About group techniques in Christianity we shall deal later, though many of these probably go back to the earliest Christian communities. We have suggested that such an emphasis on the group as a shaper of values and of a meaning for life is closely correlated with the breakdown phase of a civilization where there has been an erosion of the old values and a search is underway for some replacement.

In Civilization and the Caesars, Chester A. Starr has brilliantly recounted the decay and disintegration of Roman society under the Caesars. It was in that atmosphere that Christianity eventually triumphed. But there were many other groups also in contention for the allegiance of Roman society.

It has, of course, become commonplace to speculate on comparisons between the contemporary United States and the Roman Empire. These speculations are usually couched in terms of power: the decline of “law and order” and of the power of the State in general.

While Edward Gibbon even went so far as to blame Christianity for undercutting the glories of Rome, it is the virtue of Starr’s analysis that he reverses Gibbon’s argument and demonstrates that the first and fundamental factor in the decline of Rome was that Classical Civilization had reached a dead end in terms of values and any sense of feeling about a meaning of life. For a long time the State, and the power which it could bring to bear, attempted to fill that void. But in the long run it failed.

What characterizes our similarity to the Classical World, as Nietzsche and Spengler so clearly grasped, was the cultural exhaustion, the lack of any value base. It is in such a disintegrating situation that one finds a desperate search for “meaning,” often in magic and other fads. Peter T. Bauer has pointed to the proliferation of such phenomena in the poor countries, where the old life style is being completely ripped apart. In Rome, Gibbon suggested, many “converted the study of philosophy into magic.”

For those Romans who enjoyed a degree of affluence, Epicureanism held out a promise of restoring some meaning to life. The Corpus Inscriptionum Latinarum, for example, speaks of “the Epicurean band full of joy.” Starr observes that such comments “strike one as a weak expression of social urges.”

While discussing this wider cultural context in which the shift of emphasis to the joys of the group takes place, we would be remiss not to mention William C. Schutz, much of whose encounter group work is described in his book Joy and a second volume, More Joy. Perhaps the ultimate in such titles is Herbert Otto’s Peak Joy. We might also note here that the Elysium Institute, whose very name recognizes a similarity between the Greco–Roman experience and our own, came up with a seminar on “Cosmic Joy,” followed by another on “Advanced Cosmic Joy.”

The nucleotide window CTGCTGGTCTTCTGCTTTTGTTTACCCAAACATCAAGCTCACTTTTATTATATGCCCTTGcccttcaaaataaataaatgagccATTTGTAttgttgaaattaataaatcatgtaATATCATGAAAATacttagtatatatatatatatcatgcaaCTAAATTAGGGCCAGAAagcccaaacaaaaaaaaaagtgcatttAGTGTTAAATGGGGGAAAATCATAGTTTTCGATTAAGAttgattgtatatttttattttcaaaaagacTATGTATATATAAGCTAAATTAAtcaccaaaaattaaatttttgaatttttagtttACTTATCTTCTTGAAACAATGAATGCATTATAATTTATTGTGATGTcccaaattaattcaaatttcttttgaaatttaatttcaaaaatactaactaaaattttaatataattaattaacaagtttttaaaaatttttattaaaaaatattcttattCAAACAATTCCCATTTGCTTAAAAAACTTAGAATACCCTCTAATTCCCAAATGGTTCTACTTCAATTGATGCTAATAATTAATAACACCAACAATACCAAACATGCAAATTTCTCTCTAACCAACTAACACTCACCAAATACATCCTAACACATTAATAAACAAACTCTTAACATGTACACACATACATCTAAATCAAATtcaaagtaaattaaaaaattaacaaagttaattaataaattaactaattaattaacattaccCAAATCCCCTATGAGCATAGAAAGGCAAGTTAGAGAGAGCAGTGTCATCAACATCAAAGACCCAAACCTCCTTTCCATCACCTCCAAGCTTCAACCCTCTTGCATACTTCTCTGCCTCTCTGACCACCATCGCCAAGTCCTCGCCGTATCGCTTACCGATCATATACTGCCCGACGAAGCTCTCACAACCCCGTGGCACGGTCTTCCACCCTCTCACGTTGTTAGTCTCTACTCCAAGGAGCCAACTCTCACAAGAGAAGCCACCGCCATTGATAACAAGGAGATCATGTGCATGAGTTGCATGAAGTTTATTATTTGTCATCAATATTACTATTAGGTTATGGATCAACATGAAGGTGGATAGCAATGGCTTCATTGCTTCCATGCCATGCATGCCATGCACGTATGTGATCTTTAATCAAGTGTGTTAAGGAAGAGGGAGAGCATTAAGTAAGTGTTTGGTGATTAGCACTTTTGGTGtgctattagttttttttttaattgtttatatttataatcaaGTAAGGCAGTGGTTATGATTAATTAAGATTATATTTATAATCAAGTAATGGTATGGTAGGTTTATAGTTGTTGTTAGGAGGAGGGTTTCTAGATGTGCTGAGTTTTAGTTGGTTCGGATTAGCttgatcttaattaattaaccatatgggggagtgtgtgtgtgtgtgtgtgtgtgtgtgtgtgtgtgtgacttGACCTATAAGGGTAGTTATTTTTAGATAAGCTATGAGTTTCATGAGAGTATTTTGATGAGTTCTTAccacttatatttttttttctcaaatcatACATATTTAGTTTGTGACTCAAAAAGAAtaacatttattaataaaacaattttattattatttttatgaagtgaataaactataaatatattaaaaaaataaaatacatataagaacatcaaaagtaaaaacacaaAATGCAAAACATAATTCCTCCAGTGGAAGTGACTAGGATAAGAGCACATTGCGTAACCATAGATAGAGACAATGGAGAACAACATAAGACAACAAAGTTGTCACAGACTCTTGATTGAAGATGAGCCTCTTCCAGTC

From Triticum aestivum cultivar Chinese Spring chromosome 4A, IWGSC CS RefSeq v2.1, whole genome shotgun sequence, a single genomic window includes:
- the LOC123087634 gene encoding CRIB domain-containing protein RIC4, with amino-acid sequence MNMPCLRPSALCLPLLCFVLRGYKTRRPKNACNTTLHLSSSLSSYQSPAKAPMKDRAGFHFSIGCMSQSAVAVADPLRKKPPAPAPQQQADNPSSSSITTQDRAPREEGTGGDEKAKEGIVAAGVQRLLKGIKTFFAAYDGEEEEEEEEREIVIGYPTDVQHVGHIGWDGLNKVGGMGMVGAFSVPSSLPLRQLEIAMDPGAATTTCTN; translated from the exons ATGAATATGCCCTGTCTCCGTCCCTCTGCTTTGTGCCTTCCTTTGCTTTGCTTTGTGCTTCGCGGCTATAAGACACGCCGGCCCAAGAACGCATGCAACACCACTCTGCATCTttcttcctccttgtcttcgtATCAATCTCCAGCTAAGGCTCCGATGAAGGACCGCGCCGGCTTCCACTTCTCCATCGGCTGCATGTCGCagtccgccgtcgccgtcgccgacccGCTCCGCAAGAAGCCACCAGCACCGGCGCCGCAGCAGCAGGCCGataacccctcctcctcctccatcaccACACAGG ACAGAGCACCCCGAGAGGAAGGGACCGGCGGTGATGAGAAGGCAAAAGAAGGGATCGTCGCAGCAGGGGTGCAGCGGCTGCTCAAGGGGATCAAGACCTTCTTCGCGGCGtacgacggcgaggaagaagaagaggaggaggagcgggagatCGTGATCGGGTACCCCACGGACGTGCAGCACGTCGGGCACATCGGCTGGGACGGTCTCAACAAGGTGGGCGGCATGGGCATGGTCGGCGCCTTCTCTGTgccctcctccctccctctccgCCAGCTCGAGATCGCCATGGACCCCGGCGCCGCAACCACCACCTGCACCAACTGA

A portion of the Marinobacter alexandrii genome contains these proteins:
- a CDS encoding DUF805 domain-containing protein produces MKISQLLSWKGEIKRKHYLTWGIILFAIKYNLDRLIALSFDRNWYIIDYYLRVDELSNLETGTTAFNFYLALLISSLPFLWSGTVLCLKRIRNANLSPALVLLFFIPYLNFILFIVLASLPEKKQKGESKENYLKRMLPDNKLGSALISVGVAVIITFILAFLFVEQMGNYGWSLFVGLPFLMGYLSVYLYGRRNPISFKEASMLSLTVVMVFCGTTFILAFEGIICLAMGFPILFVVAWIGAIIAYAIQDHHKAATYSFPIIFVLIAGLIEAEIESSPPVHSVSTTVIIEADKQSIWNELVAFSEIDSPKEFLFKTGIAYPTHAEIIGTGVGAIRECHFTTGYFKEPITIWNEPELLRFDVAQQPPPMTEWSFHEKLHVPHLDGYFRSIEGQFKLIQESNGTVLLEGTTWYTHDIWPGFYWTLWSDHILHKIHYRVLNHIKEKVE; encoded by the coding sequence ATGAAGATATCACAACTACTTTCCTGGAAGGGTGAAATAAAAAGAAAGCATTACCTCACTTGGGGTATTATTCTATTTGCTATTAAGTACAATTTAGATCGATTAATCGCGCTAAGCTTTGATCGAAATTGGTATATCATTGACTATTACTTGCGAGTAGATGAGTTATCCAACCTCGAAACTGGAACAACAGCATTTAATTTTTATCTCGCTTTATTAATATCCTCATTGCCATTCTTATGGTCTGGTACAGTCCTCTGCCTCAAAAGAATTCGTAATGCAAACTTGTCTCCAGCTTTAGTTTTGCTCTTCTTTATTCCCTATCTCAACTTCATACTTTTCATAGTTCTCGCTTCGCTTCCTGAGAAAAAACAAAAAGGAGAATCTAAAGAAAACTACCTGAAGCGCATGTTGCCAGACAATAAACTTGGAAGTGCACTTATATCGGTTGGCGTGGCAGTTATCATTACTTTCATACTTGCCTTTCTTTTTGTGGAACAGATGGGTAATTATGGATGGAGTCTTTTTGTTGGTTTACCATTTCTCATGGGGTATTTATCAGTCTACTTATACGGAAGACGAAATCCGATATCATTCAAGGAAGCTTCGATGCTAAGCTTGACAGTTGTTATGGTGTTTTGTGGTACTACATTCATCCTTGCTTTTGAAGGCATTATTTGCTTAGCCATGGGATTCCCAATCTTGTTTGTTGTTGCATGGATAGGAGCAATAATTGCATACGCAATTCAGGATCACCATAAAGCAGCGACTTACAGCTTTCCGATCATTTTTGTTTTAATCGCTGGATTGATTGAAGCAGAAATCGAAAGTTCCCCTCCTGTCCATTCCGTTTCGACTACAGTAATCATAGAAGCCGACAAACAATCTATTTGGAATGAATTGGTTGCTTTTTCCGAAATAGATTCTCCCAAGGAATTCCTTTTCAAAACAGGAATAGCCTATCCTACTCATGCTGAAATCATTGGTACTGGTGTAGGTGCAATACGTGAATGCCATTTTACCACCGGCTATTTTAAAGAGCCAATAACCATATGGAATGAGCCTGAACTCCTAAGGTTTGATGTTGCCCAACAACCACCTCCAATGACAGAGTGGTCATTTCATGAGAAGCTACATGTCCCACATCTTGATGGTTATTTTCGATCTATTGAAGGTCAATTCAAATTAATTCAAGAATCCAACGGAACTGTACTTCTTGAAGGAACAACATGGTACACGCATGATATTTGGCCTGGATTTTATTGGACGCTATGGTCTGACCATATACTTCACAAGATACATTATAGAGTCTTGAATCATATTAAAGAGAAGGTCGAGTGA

It would be difficult to match the wit with which Andrew Malcolm has treated Schutz and other faddists. The reader is simply advised to peruse those sections of his important study. To capture the full flavor of a comparison with Roman phenomena, the portions from Malcolm’s work should be read in conjunction with the sections of Starr and Gibbon describing the rise of cults, and Sargent’s description of dance therapy and the use of hallucinogenic drugs such as hellebore. There is a marvelous passage in the memoirs of the Emperor Julian (4th century A.D.) where he talked about the bearded, unwashed youth in tattered clothes frequently found along the Roman highways (read “Hitchhildng Hippies”). What angered Julian, who had respect for the learning of the Stoic and Cynic philosophers, were the claims of these ignorant youth that they, too, were philosophers. He referred to them as “Pseudo–Cynics.”

The general boredom with life of many of the wealthy Romans led to some of the youth seeking excitement in gladiatorial contests and to the increasing advocacy of suicide as a way out after sex, drugs, and other efforts to find joy or thrills had been exhausted. Only an obtuse reader will fail to note the similarities with our own civilization.

Christianity, Conversion, and Group Conformity

The phenomenon of intense personal behavioral change or conversion has always been associated with Christianity. But in the sixteenth century, while the Roman Catholic Church was being challenged by the Reformation and was attempting to initiate a centralized hierarchy with strong vertical control over the membership at large, Ignatius Loyola, founder of the Society of Jesus, the Jesuit Order, developed the Spiritual Exercises to systemize the conversion process and to lead those converted into the obedient service of the Church.

Whether conducted for three days or for as many as thirty, the Ignatian exercises begin with a meditation on sin, in which the exercitant is to consider his own soul as though it were imprisoned in his body, then the sin of the rebellious angels, and finally the fate of a soul damned for committing but one grave sin. The individual is asked to compare his malice, iniquity, weakness, and ignorance with the goodness, justice, omnipotence, and wisdom of God; “to see all my corruption and foulness of . . . to look upon myself as a sort of ulcer and abscess, whence have sprung so many sins, and so many wickednesses and such most hideous venom.”